Chemical warfare teams sent to Salisbury to help in spy poison case

Violet Powell
March 11, 2018

A police auto is transported in a convoy of police and military vehicles leaving Salisbury District Hospital over contamination fears.

Former double agent Sergei Skripal, 66, and his daughter Yulia, 33, have been in hospital since they were found unconscious on Sunday on a bench outside a shopping centre in the quiet cathedral city of Salisbury.

Analyst Boulegue said that it would be "extremely difficult" to pinpoint who committed the attack, and that the response could be a lot more complicated if it turned out that internal factions were responsible.

Irina Petrova, a friend of the former double agent's daughter, said Yulia was a "normal kind of person" who had lived in the United Kingdom for five years after her father's return to Britain in a spy swap.

They both remain in hospital in a "very serious" after being poisoned with a nerve agent.

On Friday, police called in about 180 marines, soldiers and air force personnel with expertise in chemical weapons, decontamination and logistics to help with the probe and to remove vehicles that might be contaminated.

Sites that have been cordoned off include the city center bench where the two were found, a pub and restaurant they had visited earlier, Skripal's home, the graves of his wife, Lyudmila, and son, Alexander, and an industrial vehicle park.

Interior minister Amber Rudd told MPs that the "brazen and reckless" attack was "attempted murder in the most cruel and public way" but declined to single any perpetrator out.

In Salisbury, the investigation continued to move at a fast pace.

Dressed in large hazardous-material suits, the investigators began collecting evidence at Skripal's house in the town and erected a blue forensic tent around the grave of the son.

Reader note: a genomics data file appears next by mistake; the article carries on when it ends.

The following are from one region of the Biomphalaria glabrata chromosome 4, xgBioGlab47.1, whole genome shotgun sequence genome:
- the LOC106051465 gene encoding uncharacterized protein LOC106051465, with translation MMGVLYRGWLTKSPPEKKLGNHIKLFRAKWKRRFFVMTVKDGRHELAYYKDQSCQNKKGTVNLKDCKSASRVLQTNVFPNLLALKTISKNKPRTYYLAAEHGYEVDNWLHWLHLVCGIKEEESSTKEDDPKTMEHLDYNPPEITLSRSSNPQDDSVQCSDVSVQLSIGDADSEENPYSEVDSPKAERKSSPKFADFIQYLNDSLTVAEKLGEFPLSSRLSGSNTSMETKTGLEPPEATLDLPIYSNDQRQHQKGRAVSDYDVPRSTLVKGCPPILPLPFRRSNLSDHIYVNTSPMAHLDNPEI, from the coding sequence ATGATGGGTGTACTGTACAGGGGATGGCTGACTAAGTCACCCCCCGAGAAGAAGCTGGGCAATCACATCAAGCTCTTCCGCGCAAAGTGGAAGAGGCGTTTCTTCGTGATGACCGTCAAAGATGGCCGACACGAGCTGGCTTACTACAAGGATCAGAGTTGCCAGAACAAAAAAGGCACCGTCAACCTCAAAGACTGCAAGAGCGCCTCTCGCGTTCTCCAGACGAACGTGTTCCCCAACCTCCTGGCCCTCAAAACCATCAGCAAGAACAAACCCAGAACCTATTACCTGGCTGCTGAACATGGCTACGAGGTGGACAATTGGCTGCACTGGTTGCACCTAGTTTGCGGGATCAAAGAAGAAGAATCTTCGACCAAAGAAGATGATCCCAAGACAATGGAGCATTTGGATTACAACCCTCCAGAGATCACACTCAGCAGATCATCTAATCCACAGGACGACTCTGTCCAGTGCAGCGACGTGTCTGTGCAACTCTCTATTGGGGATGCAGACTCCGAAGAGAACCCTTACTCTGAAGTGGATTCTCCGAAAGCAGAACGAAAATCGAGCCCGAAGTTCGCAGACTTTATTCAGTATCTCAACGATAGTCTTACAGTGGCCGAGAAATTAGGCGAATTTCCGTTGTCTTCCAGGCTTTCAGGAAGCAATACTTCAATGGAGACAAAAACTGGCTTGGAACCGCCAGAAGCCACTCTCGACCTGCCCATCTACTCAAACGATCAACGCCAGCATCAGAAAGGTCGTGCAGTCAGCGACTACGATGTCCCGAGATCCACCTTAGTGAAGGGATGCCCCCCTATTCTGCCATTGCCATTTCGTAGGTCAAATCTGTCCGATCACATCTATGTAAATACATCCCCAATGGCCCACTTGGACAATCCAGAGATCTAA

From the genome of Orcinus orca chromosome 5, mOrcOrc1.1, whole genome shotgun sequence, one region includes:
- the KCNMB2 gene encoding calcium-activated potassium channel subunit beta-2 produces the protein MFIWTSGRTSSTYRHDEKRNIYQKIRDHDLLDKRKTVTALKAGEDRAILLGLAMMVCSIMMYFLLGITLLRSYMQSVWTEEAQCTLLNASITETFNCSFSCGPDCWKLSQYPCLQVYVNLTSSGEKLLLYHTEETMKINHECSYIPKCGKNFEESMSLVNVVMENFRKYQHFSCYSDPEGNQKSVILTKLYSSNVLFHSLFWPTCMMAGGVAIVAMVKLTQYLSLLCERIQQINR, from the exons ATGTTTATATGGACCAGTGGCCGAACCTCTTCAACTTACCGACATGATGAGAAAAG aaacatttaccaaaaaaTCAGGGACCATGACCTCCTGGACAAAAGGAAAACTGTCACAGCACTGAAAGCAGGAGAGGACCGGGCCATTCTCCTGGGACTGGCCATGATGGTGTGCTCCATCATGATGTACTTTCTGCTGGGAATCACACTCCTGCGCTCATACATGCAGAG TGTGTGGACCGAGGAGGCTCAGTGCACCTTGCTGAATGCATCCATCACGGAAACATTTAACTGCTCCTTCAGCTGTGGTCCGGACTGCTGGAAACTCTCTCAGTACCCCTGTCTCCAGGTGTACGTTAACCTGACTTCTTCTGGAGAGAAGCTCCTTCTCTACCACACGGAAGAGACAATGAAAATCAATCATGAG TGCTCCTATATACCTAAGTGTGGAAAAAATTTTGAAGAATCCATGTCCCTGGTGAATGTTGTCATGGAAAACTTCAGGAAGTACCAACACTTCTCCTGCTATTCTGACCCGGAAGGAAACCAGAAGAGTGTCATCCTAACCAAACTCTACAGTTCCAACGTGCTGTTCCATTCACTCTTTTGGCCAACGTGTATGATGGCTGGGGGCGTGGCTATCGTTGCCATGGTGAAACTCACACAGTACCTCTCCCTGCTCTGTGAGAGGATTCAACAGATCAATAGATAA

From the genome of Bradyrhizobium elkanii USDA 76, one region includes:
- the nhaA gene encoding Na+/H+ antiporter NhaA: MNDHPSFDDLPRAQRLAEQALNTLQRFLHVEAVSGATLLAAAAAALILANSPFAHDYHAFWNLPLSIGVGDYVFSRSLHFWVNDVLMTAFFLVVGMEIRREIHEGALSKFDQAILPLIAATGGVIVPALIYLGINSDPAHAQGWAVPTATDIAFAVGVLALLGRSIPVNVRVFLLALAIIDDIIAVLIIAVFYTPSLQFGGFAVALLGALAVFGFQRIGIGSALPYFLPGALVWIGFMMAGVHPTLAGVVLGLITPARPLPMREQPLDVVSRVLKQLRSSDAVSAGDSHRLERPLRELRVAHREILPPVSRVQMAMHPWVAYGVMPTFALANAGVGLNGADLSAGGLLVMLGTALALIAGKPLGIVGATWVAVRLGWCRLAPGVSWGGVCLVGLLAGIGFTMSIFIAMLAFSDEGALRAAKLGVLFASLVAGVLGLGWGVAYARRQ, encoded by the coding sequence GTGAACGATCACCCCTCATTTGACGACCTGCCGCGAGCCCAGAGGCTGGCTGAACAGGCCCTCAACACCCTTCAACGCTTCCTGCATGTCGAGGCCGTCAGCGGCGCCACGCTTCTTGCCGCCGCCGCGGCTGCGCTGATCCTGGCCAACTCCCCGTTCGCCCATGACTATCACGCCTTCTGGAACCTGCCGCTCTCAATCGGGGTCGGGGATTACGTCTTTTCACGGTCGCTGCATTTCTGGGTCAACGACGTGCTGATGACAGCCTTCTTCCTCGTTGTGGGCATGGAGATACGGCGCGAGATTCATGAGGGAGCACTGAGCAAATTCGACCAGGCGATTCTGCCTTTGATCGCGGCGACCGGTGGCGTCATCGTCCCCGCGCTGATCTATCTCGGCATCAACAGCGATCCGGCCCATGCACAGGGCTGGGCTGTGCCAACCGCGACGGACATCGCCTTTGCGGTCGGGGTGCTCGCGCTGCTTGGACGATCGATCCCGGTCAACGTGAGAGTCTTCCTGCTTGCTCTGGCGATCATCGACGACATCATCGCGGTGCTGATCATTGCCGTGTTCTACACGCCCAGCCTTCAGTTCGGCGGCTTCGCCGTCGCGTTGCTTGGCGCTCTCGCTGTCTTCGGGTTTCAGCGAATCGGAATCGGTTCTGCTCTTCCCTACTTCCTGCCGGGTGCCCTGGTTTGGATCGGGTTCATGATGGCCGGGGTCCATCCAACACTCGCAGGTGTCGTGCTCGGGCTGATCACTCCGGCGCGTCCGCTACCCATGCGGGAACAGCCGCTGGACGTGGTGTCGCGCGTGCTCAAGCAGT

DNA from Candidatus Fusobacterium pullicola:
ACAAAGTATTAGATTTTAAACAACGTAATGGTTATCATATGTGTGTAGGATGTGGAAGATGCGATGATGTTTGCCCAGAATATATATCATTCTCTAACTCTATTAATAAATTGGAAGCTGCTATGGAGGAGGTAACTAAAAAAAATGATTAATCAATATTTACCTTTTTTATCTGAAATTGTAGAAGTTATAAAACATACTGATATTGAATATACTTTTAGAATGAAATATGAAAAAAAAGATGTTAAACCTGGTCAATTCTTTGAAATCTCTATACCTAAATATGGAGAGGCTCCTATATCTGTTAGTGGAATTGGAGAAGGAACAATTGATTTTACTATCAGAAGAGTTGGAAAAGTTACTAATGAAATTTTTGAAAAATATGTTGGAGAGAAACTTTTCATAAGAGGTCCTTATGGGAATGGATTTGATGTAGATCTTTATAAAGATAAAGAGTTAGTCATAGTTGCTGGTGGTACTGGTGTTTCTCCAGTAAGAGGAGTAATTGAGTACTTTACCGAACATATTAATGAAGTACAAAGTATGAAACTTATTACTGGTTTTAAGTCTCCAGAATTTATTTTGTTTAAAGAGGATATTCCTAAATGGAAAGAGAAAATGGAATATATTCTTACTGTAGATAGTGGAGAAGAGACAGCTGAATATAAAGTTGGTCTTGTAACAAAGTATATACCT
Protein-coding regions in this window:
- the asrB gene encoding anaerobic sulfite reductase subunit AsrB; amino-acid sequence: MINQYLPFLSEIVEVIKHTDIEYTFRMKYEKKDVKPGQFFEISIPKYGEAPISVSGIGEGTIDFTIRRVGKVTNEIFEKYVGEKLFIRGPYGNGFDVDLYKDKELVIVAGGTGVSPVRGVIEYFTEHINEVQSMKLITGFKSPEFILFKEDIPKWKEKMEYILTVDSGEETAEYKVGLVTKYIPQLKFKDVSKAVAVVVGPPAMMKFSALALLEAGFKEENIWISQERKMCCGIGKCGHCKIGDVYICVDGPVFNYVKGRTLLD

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British police extended their search for those behind a nerve agent attack on a former Russian double agent as speculation mounted Friday about how London could respond if a state actor were to blame.

However, he said, "there are not 101 likely offenders", apparently a reference to the difficulty in producing nerve agent, which would limit the number of suspects with the ability to carry out the attack.

Mr Skripal served four years of a 13 year sentence in Russian Federation after he was caught spying for MI6 and was released as part of a spy exchange in 2010, then given refuge in the UK.

Police said 21 people had been seen for medical treatment in the aftermath of the incident, but only three people were being treated.

Also in the scene were hospitalized police Sergeant nick Bailey.

On Friday, Russian Foreign Ministry Sergey Lavrov dismissed allegations of Russian involvement as "propaganda".

Sunday's attack has drawn comparisons with the case of ex-Russian spy Alexander Litvinenko, who was poisoned with polonium at a London hotel in 2006.

Local convenience store manager Ebru Ozturk, who saw Skripal at his shop just days before the incident, told CNN that he was a "kind customer" who would usually come in once a week and buy Polish-smoked bacon and scratch-and-win lottery cards.

A British public inquiry found that Putin had probably ordered Litvinenko's murder. "Once these are established, then and only then, will an appropriate and proportionate course of action be taken", the lawmaker said.

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